Blue Color Psychology
A deep dive into the psychology and meaning of the color blue, specifically with regard to website design.
My favorite color is blue. Turns out, I’m not alone.
A 2015 YouGov survey of 10 countries and four continents found that:
one color – blue – is the most popular across the board. Between 23% (in Indonesia) and 33% (in Great Britain) like blue most out of the colors listed, putting it 8-18 points ahead of any other colour.
But maybe we shouldn’t leap to blanket conclusions about the popularity of specific colors.
A 2017 online survey that solicited 30,000 submissions from more than 100 countries found that the color teal was preferred by most respondents.
I mean, teal is kinda blue, right? It’s blue/green.
But a 2019 study published in the journal Perception found that color preferences can diverge wildly among different cultures.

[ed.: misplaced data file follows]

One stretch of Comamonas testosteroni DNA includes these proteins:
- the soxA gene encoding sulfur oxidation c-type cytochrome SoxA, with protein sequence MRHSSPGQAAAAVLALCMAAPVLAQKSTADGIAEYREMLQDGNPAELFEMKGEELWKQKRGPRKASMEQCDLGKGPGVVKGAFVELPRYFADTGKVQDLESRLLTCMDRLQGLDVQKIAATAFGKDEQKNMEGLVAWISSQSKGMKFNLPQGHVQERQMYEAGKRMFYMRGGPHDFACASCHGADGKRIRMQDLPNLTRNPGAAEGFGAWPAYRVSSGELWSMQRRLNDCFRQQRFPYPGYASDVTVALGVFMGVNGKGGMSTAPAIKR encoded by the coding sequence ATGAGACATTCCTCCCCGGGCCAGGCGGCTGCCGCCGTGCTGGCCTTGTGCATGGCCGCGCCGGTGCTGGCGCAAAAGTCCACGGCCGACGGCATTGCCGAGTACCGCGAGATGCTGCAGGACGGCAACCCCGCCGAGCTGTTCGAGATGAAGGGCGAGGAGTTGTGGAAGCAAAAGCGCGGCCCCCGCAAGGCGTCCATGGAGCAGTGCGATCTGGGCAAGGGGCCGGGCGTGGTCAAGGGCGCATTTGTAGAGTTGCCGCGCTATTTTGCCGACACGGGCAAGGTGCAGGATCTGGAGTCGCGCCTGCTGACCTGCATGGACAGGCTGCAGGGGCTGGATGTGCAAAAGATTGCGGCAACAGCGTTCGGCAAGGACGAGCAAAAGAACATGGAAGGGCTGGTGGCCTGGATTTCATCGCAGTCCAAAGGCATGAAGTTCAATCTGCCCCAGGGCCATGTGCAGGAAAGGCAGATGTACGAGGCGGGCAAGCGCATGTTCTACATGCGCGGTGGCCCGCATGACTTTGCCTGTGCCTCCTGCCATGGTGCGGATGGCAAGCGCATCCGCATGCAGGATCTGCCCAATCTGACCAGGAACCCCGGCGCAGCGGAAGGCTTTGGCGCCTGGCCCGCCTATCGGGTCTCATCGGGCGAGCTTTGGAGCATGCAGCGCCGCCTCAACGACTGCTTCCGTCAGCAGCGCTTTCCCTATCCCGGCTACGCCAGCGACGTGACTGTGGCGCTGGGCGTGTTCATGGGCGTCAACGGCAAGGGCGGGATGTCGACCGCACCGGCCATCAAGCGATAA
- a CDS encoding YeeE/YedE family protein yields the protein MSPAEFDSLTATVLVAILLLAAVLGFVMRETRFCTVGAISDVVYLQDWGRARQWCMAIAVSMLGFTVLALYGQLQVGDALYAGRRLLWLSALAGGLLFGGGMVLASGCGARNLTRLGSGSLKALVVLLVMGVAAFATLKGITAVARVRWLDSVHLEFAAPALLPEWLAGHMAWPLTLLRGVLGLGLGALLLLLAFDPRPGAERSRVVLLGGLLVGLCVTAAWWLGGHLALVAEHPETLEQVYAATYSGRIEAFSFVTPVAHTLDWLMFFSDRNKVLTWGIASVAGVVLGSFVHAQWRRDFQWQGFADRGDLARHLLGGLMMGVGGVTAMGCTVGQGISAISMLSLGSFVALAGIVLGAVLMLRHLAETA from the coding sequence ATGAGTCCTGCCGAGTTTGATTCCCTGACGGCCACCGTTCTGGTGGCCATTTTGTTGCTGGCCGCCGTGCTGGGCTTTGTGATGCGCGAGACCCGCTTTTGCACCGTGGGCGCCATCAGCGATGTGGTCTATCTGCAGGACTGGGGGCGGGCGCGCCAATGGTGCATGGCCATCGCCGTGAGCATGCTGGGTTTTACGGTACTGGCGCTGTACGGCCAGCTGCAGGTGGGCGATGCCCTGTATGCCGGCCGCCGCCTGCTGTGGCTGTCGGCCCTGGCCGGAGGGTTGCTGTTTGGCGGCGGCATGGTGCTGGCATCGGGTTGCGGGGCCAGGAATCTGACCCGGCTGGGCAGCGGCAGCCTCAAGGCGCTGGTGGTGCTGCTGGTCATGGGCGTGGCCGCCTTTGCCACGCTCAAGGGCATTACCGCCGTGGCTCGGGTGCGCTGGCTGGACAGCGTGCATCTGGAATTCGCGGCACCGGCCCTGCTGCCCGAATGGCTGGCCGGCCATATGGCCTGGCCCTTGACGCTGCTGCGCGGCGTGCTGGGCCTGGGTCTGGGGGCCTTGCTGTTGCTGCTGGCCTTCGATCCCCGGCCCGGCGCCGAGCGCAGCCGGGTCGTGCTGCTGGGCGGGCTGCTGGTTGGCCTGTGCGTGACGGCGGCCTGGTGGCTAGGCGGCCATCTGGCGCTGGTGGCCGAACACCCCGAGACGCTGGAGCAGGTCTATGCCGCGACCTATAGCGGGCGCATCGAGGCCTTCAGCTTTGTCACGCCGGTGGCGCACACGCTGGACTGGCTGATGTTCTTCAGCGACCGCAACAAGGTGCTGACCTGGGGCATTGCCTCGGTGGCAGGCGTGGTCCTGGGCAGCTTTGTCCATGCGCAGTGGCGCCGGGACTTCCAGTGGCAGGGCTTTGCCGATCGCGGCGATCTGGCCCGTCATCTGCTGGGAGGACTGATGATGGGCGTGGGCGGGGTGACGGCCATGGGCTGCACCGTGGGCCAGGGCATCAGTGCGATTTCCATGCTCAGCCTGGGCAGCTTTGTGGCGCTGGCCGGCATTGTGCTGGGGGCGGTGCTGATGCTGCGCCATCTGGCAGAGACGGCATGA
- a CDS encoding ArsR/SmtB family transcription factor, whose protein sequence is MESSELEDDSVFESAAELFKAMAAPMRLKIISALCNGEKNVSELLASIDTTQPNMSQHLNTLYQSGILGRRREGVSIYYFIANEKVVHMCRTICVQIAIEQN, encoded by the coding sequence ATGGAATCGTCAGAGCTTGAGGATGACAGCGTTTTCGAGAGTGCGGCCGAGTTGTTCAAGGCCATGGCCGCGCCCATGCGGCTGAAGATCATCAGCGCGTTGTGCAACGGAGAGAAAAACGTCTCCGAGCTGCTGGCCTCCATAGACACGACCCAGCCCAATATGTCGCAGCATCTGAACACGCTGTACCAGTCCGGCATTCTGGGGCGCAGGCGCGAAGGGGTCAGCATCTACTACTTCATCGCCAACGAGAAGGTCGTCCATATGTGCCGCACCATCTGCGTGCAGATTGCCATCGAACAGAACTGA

If we turn to the Google Ngram Viewer, which allows us to search for the frequency of words cited in books from 1500 to 2019, we can see that the word blue is rarely the most cited color across time:
We can conclude, then, that the popularity of a given color is dependent upon context.
For our purposes, though, the popularity of colors is less important than the meanings and associations they convey.
What Does The Color Blue Mean?
Scientifically, blue refers to colors humans perceive when light with a dominant wavelength between approximately 450 and 495 nanometres hits our eyes.
Shades of blue with a higher frequency and therefore a shorter wavelength will gradually look more violet. Shades of blue with a lower frequency and a longer wavelength will appear more green. Pure blues are found in the middle of this range, at about 470 nanometres.
What Does The Color Blue Symbolize?
Symbolism for the color blue takes many forms and can be employed in many different situations, depending upon the context in which the color is used.